Next time you see Queen Elizabeth II, expect her to be smiling.
Under new guidelines for royal behavior, the woman who has occupied the British throne for 45 years has promised to be "closer to the people" and to listen harder to what they are saying.
The new royal style announced by the queen last month is the latest development in a Buckingham Palace strategy aimed at improving the image of the British monarchy and safeguarding its future.
In a sly reference to Elizabeth's German ancestry, London Times royal reporter Alan Hamilton says her "Hanoverian scowl has disappeared in what appears to be an overnight change."
Other commentators say the queen's decision to meet more "ordinary people" and cultivate an altogether friendlier image is a direct result of adverse public reaction to the royal family's conduct immediately after the death of Diana, Princess of Wales.
"Diana's death taught Buckingham Palace an important lesson," says Harold Brooks-Baker, editor of Burke's Peerage and an authority of the royal families of Europe.
"The failure to come back immediately from Scotland to London and take part in public mourning was a serious error," says Mr. Brooks-Baker. "The queen has committed herself and her immediate family to a more friendly and sensitive approach to her subjects."
Elizabeth announced the new monarchical style during celebrations of her 50th wedding anniversary Nov. 20.
At what Buckingham Palace officials called a "people's banquet" attended by private citizens as well as high-profile dignitaries, the queen said the attitude of the public to the monarchy was often obscured by "deference, rhetoric, or the conflicting currents of public opinion," and was therefore "difficult to read."
Then, in a phrase widely reported and commented on in the British media, she added: "But read it we must."
Columnist Simon Jenkins notes that, as well as already appearing more outgoing in public, the queen is making it clear that the marital and other troubles her family has suffered have their counterpart in the country at large.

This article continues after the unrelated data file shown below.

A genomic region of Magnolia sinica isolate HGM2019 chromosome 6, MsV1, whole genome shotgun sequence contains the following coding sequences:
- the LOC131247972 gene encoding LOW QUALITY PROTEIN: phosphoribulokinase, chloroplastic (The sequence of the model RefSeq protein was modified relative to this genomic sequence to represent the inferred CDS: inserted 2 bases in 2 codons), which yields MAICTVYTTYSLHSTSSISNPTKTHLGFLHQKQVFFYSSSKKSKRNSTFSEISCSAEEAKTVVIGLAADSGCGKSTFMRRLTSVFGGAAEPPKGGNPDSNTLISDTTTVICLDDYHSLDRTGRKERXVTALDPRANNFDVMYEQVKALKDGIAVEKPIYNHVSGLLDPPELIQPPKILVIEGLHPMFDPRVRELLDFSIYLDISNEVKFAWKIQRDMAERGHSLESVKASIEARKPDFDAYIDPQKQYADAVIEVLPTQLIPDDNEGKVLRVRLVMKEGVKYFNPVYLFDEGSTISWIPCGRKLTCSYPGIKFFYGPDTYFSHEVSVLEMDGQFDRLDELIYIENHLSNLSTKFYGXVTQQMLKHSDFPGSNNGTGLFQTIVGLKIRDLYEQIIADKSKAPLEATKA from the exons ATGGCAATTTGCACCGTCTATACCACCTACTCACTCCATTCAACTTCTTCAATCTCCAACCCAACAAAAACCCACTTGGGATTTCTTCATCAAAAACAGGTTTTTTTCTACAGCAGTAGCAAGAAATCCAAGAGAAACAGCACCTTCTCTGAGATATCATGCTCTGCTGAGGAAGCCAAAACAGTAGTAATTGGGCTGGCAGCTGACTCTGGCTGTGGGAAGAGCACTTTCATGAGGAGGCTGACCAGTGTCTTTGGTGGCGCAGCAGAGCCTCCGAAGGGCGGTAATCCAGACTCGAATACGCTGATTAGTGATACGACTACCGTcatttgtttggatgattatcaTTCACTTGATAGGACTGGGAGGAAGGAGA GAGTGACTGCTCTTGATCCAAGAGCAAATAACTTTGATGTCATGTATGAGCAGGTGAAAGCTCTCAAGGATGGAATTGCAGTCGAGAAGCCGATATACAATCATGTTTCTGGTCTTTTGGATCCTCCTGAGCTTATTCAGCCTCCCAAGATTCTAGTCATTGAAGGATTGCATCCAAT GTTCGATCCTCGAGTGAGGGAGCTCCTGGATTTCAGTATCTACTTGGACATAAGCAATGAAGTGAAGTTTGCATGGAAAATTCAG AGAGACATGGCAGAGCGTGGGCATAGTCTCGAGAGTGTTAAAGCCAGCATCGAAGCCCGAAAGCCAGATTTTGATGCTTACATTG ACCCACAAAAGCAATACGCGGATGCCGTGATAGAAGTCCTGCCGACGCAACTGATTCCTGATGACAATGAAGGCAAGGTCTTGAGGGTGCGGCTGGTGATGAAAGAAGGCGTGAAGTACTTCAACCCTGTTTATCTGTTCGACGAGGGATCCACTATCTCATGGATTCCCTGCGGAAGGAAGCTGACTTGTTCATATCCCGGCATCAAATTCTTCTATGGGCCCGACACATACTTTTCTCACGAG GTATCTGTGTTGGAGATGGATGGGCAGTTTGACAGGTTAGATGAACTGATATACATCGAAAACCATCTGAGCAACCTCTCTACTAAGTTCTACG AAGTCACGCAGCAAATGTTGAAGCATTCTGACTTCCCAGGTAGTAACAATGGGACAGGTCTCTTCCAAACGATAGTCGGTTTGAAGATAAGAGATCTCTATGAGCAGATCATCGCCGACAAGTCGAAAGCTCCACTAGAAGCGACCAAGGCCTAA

"Even the best-regulated families come unstuck, and there seem to be no rules to guide them through the trouble," says Mr. Jenkins, a self-confessed admirer of the monarchy.
In a further move calculated to appeal to the public, Buckingham Palace is reported to be working on a plan to convert London's Kensington Palace, where Diana lived, into an art museum that would serve as a permanent memorial to the princess.
The queen is custodian of some 10,000 paintings and other works of art, one of the largest and most valuable private art collections in the world.
Royal officials say the plan now being developed would move the best of the collection to Kensington Palace, where the public would be able to view it.
Officials are reticent on another aspect of the plan. Kensington Palace is also the home of several second-rank royal family members and courtiers who occupy "grace and favor" apartments rent-free.
Current occupants of Kensington Palace include the queen's sister, Princess Margaret, and the Duke and Duchess of Gloucester.
Labour Party member of parliament Tony Benn, a self-styled republican, says, "Clearing out the royal hangers-on would be a good move towards slimming down the monarchy and persuading the public that the queen is indeed listening."
According to royal sources, the plan may allow for some apartments to be rented out. Knight Frank and Rutley, a leading London real estate agency, says a four-bedroom apartment in the palace could command around $5,000 a week.
While the queen and her husband, Prince Philip, were celebrating the 50th anniversary of their marriage, three miles away on the River Thames another symbol of royal change was visible.
The royal yacht Britannia, which the queen has used for trips around the world since her coronation, was towed under London's Tower Bridge and moored in midstream.
After months of discussion and argument, Prime Minister Tony Blair has confirmed to the queen that Britannia will not be refitted or replaced. Instead it will become a tourist attraction somewhere on Britain's coastline.
There are also indications that another icon of old-style royalty may soon disappear. The Royal Train, which the queen and members of her family use for moving around Britain, was used only 31 times last year.
With a cost of 61,000 ($100,650) each time the train sets out on a journey, Simon Gimson, head of the Buckingham Palace policy unit, says the it's future is "under review."